The Allies bypassed Truk and instead bombed the anchorage and bases to neutralize them from the air. During 1944, attacked by B-24 Liberators from the 7th Air Force and later Far East Air Force (FEAF). During 1945, Truk was within range of B-25 Mitchells from the Central Pacific and escorting fighters including P-38 Lightnings and P-47 Thunderbolts and B-29 Superfortress flew bombing familiarization missions until the end of June 1945. On the ground, the Japanese garrison was cut off from resupply but continued to defend Truk until the official surrender of Japan in September 1945. Until the late 1940s, oil from the sunken ships and war debris covered the beaches and coral reefs.
For more than two years after the Pacific War, oil from the sunken ships covered the beaches and reefs. Caustic substances like high octane aviation fuel, oils, gasoline and acid seep on many of the wrecks. Many wrecks contain unexploded ordnance including explosives, mines, detonators, torpedoes and shells.
Truk Lagoon arguably has the world's best wreck diving because of numerous wrecks, excellent preservation and natural beauty at depths from the surface to over 200'. Divers are allowed to penetrate the shipwrecks but are forbidden from removing artifacts, remains or marine life. Fines and a possible jail sentence await those who disobey. The Trukese people strive to preserve the lagoon and wrecks as an underwater monument and attraction for dive tourism.
Kikukawa Maru sunk October 7, 1943 after accidental fire/explosion into Truk Lagoon.
Ojima sunk October 7, 1943 after accidental explosion into Truk Lagoon.
Kiyosumi Maru sunk February 16, 1944 into Truk Lagoon.
Momokawa Maru sunk February 16, 1944 into Truk Lagoon.
Reiyo Maru sunk February 16, 1944 into Truk Lagoon.
Aikoku Maru sunk February 17, 1944 into Truk Lagoon.
Amagisan Maru sunk February 17, 1944 into Truk Lagoon.
Fujikawa Maru sunk February 17, 1944 into Truk Lagoon.
Hanakawa Maru sunk February 17, 1944 into Truk Lagoon.
Heian Maru sunk February 17, 1944 into Truk Lagoon.
Nagano Maru sunk February 17, 1944 into Truk Lagoon.
I-169 "Shinohara" (I-69) sunk April 4, 1944 into Truk Lagoon.
Hino Maru No.2 sunk April 30, 1944 into Truk Lagoon.
Kensho Maru sunk April 30, 1944 into Truk Lagoon.
Rio De Janeiro Maru sunk February 16, 1944 into Truk Lagoon.
San Francisco Maru sunk February 17, 1944 into Truk Lagoon.
Sankisan Maru sunk February 17, 1944 into Truk Lagoon.
Seiko Maru sunk February 17, 1944 into Truk Lagoon.
Tonan Maru No.3 sunk February 17, 1944 into Truk Lagoon.
Fujisan Maru sunk February 17, 1944 into Truk Lagoon.
Fumitsuki sunk February 17, 1944 into Truk Lagoon.
Gosei Maru sunk February 17, 1944 into Truk Lagoon.
Hoki Maru sunk February 17, 1944 into Truk Lagoon.
Hokuyo Maru sunk February 17, 1944 into Truk Lagoon.
Hoyo Maru sunk February 17, 1944 into Truk Lagoon.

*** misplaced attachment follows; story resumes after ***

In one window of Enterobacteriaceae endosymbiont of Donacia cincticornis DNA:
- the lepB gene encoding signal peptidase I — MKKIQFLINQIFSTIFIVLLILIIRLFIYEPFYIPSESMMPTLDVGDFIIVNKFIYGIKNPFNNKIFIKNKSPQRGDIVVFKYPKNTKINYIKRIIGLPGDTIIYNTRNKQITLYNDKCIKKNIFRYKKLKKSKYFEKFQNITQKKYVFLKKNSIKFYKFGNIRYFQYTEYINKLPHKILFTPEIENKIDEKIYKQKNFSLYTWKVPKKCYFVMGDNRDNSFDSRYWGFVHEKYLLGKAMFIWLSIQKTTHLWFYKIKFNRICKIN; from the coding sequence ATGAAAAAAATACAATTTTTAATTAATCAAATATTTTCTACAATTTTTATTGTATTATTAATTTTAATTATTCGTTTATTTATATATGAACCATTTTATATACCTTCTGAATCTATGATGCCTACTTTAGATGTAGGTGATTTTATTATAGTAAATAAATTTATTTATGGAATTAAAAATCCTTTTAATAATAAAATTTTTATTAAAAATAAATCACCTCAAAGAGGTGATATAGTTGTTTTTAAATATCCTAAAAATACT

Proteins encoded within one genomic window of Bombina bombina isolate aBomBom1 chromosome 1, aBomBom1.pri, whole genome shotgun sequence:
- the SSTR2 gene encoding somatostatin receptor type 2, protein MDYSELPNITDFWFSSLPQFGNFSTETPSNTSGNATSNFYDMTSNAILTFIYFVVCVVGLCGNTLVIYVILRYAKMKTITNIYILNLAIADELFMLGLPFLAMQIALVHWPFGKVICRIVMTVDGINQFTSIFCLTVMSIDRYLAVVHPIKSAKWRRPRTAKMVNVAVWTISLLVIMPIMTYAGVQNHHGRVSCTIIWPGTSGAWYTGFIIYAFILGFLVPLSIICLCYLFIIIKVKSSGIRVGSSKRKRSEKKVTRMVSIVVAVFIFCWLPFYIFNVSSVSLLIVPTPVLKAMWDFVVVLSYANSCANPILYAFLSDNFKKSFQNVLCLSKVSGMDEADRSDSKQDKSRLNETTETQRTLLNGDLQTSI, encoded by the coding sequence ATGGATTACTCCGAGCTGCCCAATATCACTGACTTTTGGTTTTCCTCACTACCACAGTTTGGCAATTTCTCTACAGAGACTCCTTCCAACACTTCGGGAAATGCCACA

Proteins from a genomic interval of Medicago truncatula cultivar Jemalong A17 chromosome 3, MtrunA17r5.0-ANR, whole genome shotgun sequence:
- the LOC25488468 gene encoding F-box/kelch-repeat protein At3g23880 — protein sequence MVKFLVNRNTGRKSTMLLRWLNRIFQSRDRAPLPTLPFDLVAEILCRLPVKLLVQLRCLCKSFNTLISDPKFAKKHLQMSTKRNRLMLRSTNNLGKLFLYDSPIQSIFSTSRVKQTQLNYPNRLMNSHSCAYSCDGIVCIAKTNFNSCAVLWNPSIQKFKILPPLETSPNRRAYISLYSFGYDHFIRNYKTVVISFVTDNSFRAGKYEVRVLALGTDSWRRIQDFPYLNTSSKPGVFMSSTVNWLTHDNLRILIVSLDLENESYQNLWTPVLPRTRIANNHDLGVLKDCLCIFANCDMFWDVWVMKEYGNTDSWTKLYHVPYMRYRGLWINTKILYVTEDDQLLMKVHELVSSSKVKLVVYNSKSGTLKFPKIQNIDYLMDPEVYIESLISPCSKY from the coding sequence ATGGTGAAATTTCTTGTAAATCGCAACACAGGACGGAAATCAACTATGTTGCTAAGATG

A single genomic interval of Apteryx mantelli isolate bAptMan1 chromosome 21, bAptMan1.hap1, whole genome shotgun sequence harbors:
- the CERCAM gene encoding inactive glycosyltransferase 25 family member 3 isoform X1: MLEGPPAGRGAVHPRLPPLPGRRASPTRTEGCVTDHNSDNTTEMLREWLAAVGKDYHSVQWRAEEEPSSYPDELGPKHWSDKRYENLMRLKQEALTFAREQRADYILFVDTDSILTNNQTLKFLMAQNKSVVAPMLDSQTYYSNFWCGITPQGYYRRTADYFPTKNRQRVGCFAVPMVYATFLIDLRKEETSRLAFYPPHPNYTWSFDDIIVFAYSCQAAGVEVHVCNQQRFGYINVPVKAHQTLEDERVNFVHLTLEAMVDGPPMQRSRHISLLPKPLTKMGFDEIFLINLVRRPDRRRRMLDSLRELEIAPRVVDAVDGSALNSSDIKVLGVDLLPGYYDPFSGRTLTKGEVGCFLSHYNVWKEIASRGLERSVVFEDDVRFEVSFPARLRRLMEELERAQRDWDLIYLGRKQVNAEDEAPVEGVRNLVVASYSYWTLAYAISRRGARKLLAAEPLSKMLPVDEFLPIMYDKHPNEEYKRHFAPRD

Matsutani Maru sunk February 17, 1944 into Truk Lagoon.
Taiho Maru sunk February 17, 1944 into Truk Lagoon.
Yubae Maru sunk February 17, 1944 into Truk Lagoon.
Nippo Maru sunk February 18 1944 into Truk Lagoon.
Unkai Maru No.6 sunk February 18, 1944 into Truk Lagoon.
Shinkoku Maru sunk February 18, 1944 into Truk Lagoon.
Oite sunk February 18, 1944 into Truk Lagoon.
Sapporo Maru sunk May 29, 1944 into Truk Lagoon.
Patrol Boat No. 34 sunk July 3, 1944 into Truk Lagoon.
Futagami sunk after September 1945 into Truk Lagoon.
Yamagiri Maru sunk February 17, 1944 into Truk Lagoon.
Gun High Wreck sunk to the west of Uman Island into Truk Lagoon.
"Tugboat Wreck" sunk into Truk Lagoon.
Taijun Maru sunk April 11, 1942 after catching fire into Truk Lagoon.
Kotohira Maru sunk April 15, 1944 into Truk Lagoon.
Gyoraitei No. 10 sunk February 16, 1944 into Truk Lagoon.
Naka sunk February 16, 1944 west of Truk Lagoon.
Tachikaze sunk February 17, 1944 into Truk Lagoon.
Akagi Maru sunk February 17, 1944 into the northern part of Truk Lagoon.
Minsei Maru sunk during the night of April 29-30, 1944 into Truk Lagoon.
Katsuragisan Maru sunk after hitting a sea mine in the northeast channel.
Hakushun Maru sunk in Truk Lagoon.
Sub Chaser No. 29 sunk February 17, 1944 to the west of Truk Lagoon.
Sub Chaser No. 38 sunk April 30, 1944 into Truk Lagoon.
Sub Chaser No. 46 sunk April 5, 1944 sunk by B-24 Liberator.
Sub Chaser No. 66 sunk August 7, 1945 by B-29 Superfortress.
A6M Zero (Dublon) ditched southeast of Dublon Island.
A6M Zero (Fefan) crashed upside down near Fefan Island.
A6M Zero (Param) crashed or ditched off Param Island.
H8K2 Emily (Dublon) sunk at mooring off Dublon Seaplane Base.
G4M1 Betty ditched into Truk Lagoon.
D4Y1 Judy (Eten) crashed or ditched off Eten Island.
A6M Zero (Eten) ditched into shallow water off Eten Island.
B6N2 Jill (Eten) ditched northeast of Eten Island.
Feb 4, 1944